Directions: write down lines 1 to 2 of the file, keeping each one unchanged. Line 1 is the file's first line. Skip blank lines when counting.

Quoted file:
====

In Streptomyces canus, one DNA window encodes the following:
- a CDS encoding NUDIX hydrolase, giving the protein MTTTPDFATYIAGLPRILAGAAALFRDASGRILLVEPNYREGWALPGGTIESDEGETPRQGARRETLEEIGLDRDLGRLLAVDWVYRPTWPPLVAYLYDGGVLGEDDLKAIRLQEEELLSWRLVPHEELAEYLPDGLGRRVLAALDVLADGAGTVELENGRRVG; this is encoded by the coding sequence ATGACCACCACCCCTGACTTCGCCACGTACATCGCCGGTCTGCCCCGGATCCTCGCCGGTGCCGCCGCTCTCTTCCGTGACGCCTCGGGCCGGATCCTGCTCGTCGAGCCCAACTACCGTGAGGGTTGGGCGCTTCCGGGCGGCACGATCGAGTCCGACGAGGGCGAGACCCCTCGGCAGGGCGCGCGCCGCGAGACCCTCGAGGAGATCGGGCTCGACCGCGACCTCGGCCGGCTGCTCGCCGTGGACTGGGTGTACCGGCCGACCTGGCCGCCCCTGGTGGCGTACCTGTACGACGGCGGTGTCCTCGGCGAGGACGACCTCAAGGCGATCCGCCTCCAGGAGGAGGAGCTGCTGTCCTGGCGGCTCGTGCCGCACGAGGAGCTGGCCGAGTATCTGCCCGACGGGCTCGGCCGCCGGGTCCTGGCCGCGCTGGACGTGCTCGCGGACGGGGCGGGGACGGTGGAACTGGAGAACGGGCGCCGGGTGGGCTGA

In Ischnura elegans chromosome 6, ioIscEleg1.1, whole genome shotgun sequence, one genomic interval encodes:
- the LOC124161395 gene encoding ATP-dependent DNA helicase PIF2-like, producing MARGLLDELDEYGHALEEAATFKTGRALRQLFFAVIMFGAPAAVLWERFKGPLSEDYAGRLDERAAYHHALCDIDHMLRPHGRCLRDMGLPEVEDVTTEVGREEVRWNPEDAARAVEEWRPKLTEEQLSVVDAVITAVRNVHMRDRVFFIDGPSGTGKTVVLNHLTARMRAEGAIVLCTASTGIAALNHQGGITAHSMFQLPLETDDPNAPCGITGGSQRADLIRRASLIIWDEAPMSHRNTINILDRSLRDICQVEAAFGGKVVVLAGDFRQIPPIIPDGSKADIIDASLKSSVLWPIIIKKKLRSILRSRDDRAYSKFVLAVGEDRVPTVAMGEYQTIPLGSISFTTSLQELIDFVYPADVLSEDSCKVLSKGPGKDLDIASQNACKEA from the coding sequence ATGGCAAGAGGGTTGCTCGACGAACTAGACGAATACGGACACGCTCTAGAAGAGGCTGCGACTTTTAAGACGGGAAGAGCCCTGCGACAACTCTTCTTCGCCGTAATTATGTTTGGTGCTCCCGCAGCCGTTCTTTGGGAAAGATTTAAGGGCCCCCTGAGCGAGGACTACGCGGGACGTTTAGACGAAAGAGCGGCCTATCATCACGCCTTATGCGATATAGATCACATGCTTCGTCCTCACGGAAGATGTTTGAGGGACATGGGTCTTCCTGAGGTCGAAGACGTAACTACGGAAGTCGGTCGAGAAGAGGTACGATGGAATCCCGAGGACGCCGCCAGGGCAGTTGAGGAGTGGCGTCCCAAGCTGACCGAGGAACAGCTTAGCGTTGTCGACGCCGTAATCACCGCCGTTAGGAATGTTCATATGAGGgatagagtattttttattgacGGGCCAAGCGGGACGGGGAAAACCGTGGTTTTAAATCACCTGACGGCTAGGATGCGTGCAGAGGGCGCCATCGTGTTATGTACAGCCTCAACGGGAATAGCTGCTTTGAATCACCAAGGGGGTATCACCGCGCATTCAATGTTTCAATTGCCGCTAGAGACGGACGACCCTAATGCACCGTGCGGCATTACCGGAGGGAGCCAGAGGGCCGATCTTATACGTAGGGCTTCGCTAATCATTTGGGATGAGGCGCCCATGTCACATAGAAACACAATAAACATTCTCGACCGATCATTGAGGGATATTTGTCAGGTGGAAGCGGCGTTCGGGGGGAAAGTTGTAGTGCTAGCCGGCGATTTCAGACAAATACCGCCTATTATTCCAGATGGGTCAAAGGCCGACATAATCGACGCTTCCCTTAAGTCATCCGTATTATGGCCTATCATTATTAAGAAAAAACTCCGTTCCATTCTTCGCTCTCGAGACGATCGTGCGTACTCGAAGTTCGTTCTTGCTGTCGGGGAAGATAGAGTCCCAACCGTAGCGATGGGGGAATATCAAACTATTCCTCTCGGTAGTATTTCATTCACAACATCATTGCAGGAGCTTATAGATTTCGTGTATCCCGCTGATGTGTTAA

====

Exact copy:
In Streptomyces canus, one DNA window encodes the following:
- a CDS encoding NUDIX hydrolase, giving the protein MTTTPDFATYIAGLPRILAGAAALFRDASGRILLVEPNYREGWALPGGTIESDEGETPRQGARRETLEEIGLDRDLGRLLAVDWVYRPTWPPLVAYLYDGGVLGEDDLKAIRLQEEELLSWRLVPHEELAEYLPDGLGRRVLAALDVLADGAGTVELENGRRVG; this is encoded by the coding sequence ATGACCACCACCCCTGACTTCGCCACGTACATCGCCGGTCTGCCCCGGATCCTCGCCGGTGCCGCCGCTCTCTTCCGTGACGCCTCGGGCCGGATCCTGCTCGTCGAGCCCAACTACCGTGAGGGTTGGGCGCTTCCGGGCGGCACGATCGAGTCCGACGAGGGCGAGACCCCTCGGCAGGGCGCGCGCCGCGAGACCCTCGAGGAGATCGGGCTCGACCGCGACCTCGGCCGGCTGCTCGCCGTGGACTGGGTGTACCGGCCGACCTGGCCGCCCCTGGTGGCGTACCTGTACGACGGCGGTGTCCTCGGCGAGGACGACCTCAAGGCGATCCGCCTCCAGGAGGAGGAGCTGCTGTCCTGGCGGCTCGTGCCGCACGAGGAGCTGGCCGAGTATCTGCCCGACGGGCTCGGCCGCCGGGTCCTGGCCGCGCTGGACGTGCTCGCGGACGGGGCGGGGACGGTGGAACTGGAGAACGGGCGCCGGGTGGGCTGA